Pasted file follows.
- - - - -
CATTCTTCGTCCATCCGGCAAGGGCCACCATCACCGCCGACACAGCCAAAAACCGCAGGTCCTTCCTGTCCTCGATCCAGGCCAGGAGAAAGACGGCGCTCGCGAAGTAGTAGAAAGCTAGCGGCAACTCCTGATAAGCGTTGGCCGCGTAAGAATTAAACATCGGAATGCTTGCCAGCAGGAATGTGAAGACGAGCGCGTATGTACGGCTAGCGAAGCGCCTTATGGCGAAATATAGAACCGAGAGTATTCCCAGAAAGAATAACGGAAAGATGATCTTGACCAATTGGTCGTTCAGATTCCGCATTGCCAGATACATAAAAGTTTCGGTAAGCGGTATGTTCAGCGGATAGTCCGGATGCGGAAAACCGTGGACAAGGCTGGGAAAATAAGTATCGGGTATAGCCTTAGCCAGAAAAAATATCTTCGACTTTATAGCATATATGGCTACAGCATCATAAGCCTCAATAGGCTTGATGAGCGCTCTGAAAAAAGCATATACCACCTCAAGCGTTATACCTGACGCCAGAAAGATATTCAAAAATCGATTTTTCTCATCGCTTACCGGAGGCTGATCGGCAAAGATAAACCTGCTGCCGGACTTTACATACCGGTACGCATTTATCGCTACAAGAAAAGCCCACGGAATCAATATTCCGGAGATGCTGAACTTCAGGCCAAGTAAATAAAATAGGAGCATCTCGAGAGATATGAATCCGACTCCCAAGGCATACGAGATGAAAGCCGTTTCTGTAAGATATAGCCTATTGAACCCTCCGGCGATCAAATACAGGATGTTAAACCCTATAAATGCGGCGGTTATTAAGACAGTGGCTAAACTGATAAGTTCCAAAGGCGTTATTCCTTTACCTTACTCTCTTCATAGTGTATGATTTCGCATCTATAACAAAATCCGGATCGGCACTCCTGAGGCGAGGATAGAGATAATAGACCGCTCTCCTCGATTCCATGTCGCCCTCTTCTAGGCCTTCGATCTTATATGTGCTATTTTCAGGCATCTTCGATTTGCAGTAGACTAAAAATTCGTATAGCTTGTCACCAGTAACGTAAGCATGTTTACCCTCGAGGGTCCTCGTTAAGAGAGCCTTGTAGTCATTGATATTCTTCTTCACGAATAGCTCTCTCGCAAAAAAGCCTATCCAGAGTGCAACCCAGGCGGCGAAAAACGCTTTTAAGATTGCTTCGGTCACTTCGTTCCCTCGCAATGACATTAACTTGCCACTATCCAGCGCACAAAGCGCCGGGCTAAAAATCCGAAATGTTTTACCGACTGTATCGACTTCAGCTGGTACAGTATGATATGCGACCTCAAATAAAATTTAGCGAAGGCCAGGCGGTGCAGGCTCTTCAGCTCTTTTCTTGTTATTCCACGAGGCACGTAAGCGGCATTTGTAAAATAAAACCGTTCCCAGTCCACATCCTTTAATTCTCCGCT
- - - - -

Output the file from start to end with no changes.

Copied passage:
CATTCTTCGTCCATCCGGCAAGGGCCACCATCACCGCCGACACAGCCAAAAACCGCAGGTCCTTCCTGTCCTCGATCCAGGCCAGGAGAAAGACGGCGCTCGCGAAGTAGTAGAAAGCTAGCGGCAACTCCTGATAAGCGTTGGCCGCGTAAGAATTAAACATCGGAATGCTTGCCAGCAGGAATGTGAAGACGAGCGCGTATGTACGGCTAGCGAAGCGCCTTATGGCGAAATATAGAACCGAGAGTATTCCCAGAAAGAATAACGGAAAGATGATCTTGACCAATTGGTCGTTCAGATTCCGCATTGCCAGATACATAAAAGTTTCGGTAAGCGGTATGTTCAGCGGATAGTCCGGATGCGGAAAACCGTGGACAAGGCTGGGAAAATAAGTATCGGGTATAGCCTTAGCCAGAAAAAATATCTTCGACTTTATAGCATATATGGCTACAGCATCATAAGCCTCAATAGGCTTGATGAGCGCTCTGAAAAAAGCATATACCACCTCAAGCGTTATACCTGACGCCAGAAAGATATTCAAAAATCGATTTTTCTCATCGCTTACCGGAGGCTGATCGGCAAAGATAAACCTGCTGCCGGACTTTACATACCGGTACGCATTTATCGCTACAAGAAAAGCCCACGGAATCAATATTCCGGAGATGCTGAACTTCAGGCCAAGTAAATAAAATAGGAGCATCTCGAGAGATATGAATCCGACTCCCAAGGCATACGAGATGAAAGCCGTTTCTGTAAGATATAGCCTATTGAACCCTCCGGCGATCAAATACAGGATGTTAAACCCTATAAATGCGGCGGTTATTAAGACAGTGGCTAAACTGATAAGTTCCAAAGGCGTTATTCCTTTACCTTACTCTCTTCATAGTGTATGATTTCGCATCTATAACAAAATCCGGATCGGCACTCCTGAGGCGAGGATAGAGATAATAGACCGCTCTCCTCGATTCCATGTCGCCCTCTTCTAGGCCTTCGATCTTATATGTGCTATTTTCAGGCATCTTCGATTTGCAGTAGACTAAAAATTCGTATAGCTTGTCACCAGTAACGTAAGCATGTTTACCCTCGAGGGTCCTCGTTAAGAGAGCCTTGTAGTCATTGATATTCTTCTTCACGAATAGCTCTCTCGCAAAAAAGCCTATCCAGAGTGCAACCCAGGCGGCGAAAAACGCTTTTAAGATTGCTTCGGTCACTTCGTTCCCTCGCAATGACATTAACTTGCCACTATCCAGCGCACAAAGCGCCGGGCTAAAAATCCGAAATGTTTTACCGACTGTATCGACTTCAGCTGGTACAGTATGATATGCGACCTCAAATAAAATTTAGCGAAGGCCAGGCGGTGCAGGCTCTTCAGCTCTTTTCTTGTTATTCCACGAGGCACGTAAGCGGCATTTGTAAAATAAAACCGTTCCCAGTCCACATCCTTTAATTCTCCGCT